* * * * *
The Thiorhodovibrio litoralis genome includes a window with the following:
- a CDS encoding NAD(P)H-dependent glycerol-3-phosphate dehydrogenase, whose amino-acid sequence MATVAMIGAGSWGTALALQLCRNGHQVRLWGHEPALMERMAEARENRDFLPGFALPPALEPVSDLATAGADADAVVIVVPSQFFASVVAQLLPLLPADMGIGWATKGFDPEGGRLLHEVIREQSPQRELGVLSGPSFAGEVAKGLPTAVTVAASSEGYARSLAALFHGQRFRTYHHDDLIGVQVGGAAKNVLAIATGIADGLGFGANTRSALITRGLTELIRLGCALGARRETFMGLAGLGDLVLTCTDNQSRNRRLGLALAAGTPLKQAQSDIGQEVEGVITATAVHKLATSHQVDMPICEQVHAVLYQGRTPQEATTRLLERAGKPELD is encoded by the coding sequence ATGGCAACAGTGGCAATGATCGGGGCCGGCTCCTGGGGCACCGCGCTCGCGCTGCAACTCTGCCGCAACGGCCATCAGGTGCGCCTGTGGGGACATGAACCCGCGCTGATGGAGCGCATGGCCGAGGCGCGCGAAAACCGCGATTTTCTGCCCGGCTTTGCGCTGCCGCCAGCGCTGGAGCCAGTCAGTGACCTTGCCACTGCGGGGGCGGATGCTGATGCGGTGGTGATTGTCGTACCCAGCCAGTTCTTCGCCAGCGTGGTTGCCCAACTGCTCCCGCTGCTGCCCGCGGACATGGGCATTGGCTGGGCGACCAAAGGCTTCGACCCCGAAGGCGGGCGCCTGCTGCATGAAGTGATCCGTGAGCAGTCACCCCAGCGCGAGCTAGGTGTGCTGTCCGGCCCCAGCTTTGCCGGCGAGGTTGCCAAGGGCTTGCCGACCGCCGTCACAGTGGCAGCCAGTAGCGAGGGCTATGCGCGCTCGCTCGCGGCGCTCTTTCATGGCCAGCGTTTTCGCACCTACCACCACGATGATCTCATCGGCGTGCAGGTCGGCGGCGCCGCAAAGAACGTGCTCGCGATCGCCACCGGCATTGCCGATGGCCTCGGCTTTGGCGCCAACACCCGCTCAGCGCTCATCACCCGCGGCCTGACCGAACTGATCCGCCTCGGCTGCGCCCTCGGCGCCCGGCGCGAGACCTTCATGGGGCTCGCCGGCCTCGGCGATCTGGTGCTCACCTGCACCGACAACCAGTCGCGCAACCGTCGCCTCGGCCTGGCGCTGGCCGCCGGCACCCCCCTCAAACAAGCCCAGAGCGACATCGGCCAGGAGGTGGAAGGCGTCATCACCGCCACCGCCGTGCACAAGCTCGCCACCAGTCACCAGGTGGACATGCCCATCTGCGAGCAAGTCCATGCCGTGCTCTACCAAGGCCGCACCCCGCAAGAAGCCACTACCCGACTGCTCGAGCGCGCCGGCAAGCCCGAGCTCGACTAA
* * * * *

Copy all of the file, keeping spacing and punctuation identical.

The Thiorhodovibrio litoralis genome includes a window with the following:
- a CDS encoding NAD(P)H-dependent glycerol-3-phosphate dehydrogenase, whose amino-acid sequence MATVAMIGAGSWGTALALQLCRNGHQVRLWGHEPALMERMAEARENRDFLPGFALPPALEPVSDLATAGADADAVVIVVPSQFFASVVAQLLPLLPADMGIGWATKGFDPEGGRLLHEVIREQSPQRELGVLSGPSFAGEVAKGLPTAVTVAASSEGYARSLAALFHGQRFRTYHHDDLIGVQVGGAAKNVLAIATGIADGLGFGANTRSALITRGLTELIRLGCALGARRETFMGLAGLGDLVLTCTDNQSRNRRLGLALAAGTPLKQAQSDIGQEVEGVITATAVHKLATSHQVDMPICEQVHAVLYQGRTPQEATTRLLERAGKPELD is encoded by the coding sequence ATGGCAACAGTGGCAATGATCGGGGCCGGCTCCTGGGGCACCGCGCTCGCGCTGCAACTCTGCCGCAACGGCCATCAGGTGCGCCTGTGGGGACATGAACCCGCGCTGATGGAGCGCATGGCCGAGGCGCGCGAAAACCGCGATTTTCTGCCCGGCTTTGCGCTGCCGCCAGCGCTGGAGCCAGTCAGTGACCTTGCCACTGCGGGGGCGGATGCTGATGCGGTGGTGATTGTCGTACCCAGCCAGTTCTTCGCCAGCGTGGTTGCCCAACTGCTCCCGCTGCTGCCCGCGGACATGGGCATTGGCTGGGCGACCAAAGGCTTCGACCCCGAAGGCGGGCGCCTGCTGCATGAAGTGATCCGTGAGCAGTCACCCCAGCGCGAGCTAGGTGTGCTGTCCGGCCCCAGCTTTGCCGGCGAGGTTGCCAAGGGCTTGCCGACCGCCGTCACAGTGGCAGCCAGTAGCGAGGGCTATGCGCGCTCGCTCGCGGCGCTCTTTCATGGCCAGCGTTTTCGCACCTACCACCACGATGATCTCATCGGCGTGCAGGTCGGCGGCGCCGCAAAGAACGTGCTCGCGATCGCCACCGGCATTGCCGATGGCCTCGGCTTTGGCGCCAACACCCGCTCAGCGCTCATCACCCGCGGCCTGACCGAACTGATCCGCCTCGGCTGCGCCCTCGGCGCCCGGCGCGAGACCTTCATGGGGCTCGCCGGCCTCGGCGATCTGGTGCTCACCTGCACCGACAACCAGTCGCGCAACCGTCGCCTCGGCCTGGCGCTGGCCGCCGGCACCCCCCTCAAACAAGCCCAGAGCGACATCGGCCAGGAGGTGGAAGGCGTCATCACCGCCACCGCCGTGCACAAGCTCGCCACCAGTCACCAGGTGGACATGCCCATCTGCGAGCAAGTCCATGCCGTGCTCTACCAAGGCCGCACCCCGCAAGAAGCCACTACCCGACTGCTCGAGCGCGCCGGCAAGCCCGAGCTCGACTAA